Disappearing into the autumn wilderness
The lake pictured above has no name in the USGS system of grid maps created in 2005. According to the book, "100 Hikes in Southern Oregon," by William L Sullivan, the body of water is known as "Private Lake" and is in the Siskiyou Wilderness of Northern California.|
Some mornings you wake up and just need to disappear into the wilderness. A good place to make that happen is the northern edge of the Siskiyou Wilderness, near a lake without a name and a valley without a trail.Here’s video of the area and a photo gallery.By Zach Urness of the Daily CourierYou awake to electric bursts of alarm clock noise, roll out of bed, and in the 6 a.m. darkness of your kitchen, brew a pot of thick black coffee.
You haven't turned the lights on in your house yet and don't plan to. Everything you need is already in the truck, thrown together the night before in your 1974 Skyline backpack.
With a mug of coffee in hand, you drive south of Grants Pass, watching as the buildings become pine trees and the names of the roads go from Redwood to Waldo to Takilma.
Soon the roads have no names at all — are identified by a sequence of numbers logical only to the Forest Service — and overgrown tree branches scratch against the windows as you rumble up into the mountains.
After 12 miles, you drive into the shadow of a massive black thumb of rock towering above the dirt road and know you've reached Black Butte Trailhead — a path that crosses the Oregon/California border through the Siskiyou Wilderness.
The morning is clear and cool as you step outside the truck. A line of slow October sunlight inches across the bare stone ridges, illuminating the landscape's peaks and valleys by incremental degrees.
The pack feels strangely light, mostly because you've elected not to bring a tent, and instead intend to spend the night under the stars.
The first section of the trail shoots upward about two miles to Polar Bear Gap — a U-shaped gateway sliced between two mountains that leads to more remote land.
After crossing over the pass, you hike downhill on a trail of loose rock that becomes more and more faint. Soon the trail gives out completely, disappearing into piles of dead leaves and timber.
For a moment you stop, unsure of what to do next.
Finally you see an unnatural stack of rocks sticking up among the brush and walk toward it.
The rocks are blueish-green with flecks of silver and are stacked in a crude pyramid shape. You look up and see another pyramid stack of rocks 25 yards away. For almost half a mile you follow the network of rock pyramids, until you reach a small creek at the head of a long, thin valley.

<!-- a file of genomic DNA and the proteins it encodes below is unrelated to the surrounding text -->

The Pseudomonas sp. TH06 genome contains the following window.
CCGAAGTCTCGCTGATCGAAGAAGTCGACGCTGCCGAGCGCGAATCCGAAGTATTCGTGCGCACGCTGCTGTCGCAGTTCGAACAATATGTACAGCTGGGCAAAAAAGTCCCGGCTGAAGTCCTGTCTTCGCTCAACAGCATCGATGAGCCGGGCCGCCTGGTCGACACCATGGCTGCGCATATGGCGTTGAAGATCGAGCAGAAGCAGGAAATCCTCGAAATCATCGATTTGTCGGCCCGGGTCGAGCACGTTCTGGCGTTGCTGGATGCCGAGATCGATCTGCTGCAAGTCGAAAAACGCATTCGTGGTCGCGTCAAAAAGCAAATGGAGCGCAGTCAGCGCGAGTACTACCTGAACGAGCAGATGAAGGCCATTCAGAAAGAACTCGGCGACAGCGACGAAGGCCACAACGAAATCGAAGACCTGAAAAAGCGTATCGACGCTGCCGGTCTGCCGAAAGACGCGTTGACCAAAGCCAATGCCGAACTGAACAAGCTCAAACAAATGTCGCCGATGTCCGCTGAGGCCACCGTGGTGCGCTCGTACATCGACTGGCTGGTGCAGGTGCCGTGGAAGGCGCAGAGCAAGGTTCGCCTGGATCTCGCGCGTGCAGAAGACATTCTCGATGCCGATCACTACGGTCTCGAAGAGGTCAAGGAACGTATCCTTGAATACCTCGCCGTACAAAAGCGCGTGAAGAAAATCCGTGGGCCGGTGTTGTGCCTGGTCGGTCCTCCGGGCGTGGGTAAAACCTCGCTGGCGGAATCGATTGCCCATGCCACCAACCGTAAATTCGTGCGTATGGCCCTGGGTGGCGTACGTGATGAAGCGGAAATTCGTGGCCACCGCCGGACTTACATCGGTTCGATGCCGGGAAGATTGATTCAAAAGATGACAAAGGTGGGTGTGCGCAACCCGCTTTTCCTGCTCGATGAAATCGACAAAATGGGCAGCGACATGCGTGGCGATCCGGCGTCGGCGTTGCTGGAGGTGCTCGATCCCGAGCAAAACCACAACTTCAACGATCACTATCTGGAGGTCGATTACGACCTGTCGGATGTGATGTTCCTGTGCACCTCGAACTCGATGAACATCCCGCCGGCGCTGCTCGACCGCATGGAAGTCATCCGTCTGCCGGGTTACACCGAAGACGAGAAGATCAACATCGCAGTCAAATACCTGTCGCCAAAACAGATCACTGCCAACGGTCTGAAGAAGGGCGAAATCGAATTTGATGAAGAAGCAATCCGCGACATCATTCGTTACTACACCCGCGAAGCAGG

The valley is surrounded by the high, thick walls of the mountains. The meadow is golden brown in the sun, and along the creek are trees with cinnamon red and orange leaves.
You take off your pack, set it against a rock near the creek and dip your bottle into the running water. After a cold drink, you ball your sweater up into a pillow and lay down below a large tree. The sun streams through the web of branches. You smell the leaves and dry wood, put your hands behind your head and shut your eyes.
o o o
You awake to a body that's sweaty and sore. And for a moment, you're not entirely sure where you are.
Consciousness comes slowly, but once you're done blinking the sharp sunlight from your eyes, you know it's time to get moving.
You walk down the middle of the upper valley, through a patch of woods, and into a lower valley before finding a trail that turns southwest and shoots uphill with a vengeance.
You hike up the steep, rocky trail, sweating in the sun. Your head feels heavy with sleep and you're sore and tired. The first part of the hike was easy. Now the trail is burning your legs and the sun is baking your neck.
For the next three miles the trail slopes up-and-down through a forest of Shasta red fir and Port Orford cedar. Tiny lizards lay sunning themselves on the rocks as you pass marshes and meadows.
Eventually, you come across another stacked rock pyramid that marks a trail to the cirque of a Siskiyou Mountain lake.
The lake is small and shallow, with a few lily pads along the edges. Along the shoreline are tall, dry trees. Above the trees are two brown, saw-tooth peaks called the Lieutenants. The mountains are 6,205-feet high and seem to hang out over the water, as though peering down on the puddle covering its feet.
The lake itself has no name, which seems strange. Almost every detail of land you've seen today has a name. Black Butte trail. Twin Valley. Polar Bear Gap. Yet the lake you look upon remains anonymous on the USGS topographic map.
As the night becomes darker and stars begin to populate the sky, you take out your sleeping roll and smooth out a flat place on the dirt. Sleeping under the stars isn't something you normally do, but you've done it enough that it's familiar — you no longer bolt upright to every sound in the dark.
You keep a fire going with small, dead pieces of pine, and use the flames to warm your dinner of beef stew, augmented by tortillas and canned peaches.
The moon is high and bright now above the cliffs. You douse the flames of the fire, climb into your sleeping bag and look out at the unnamed lake, shimmering like a disc of polished metal in the emptiness of the night.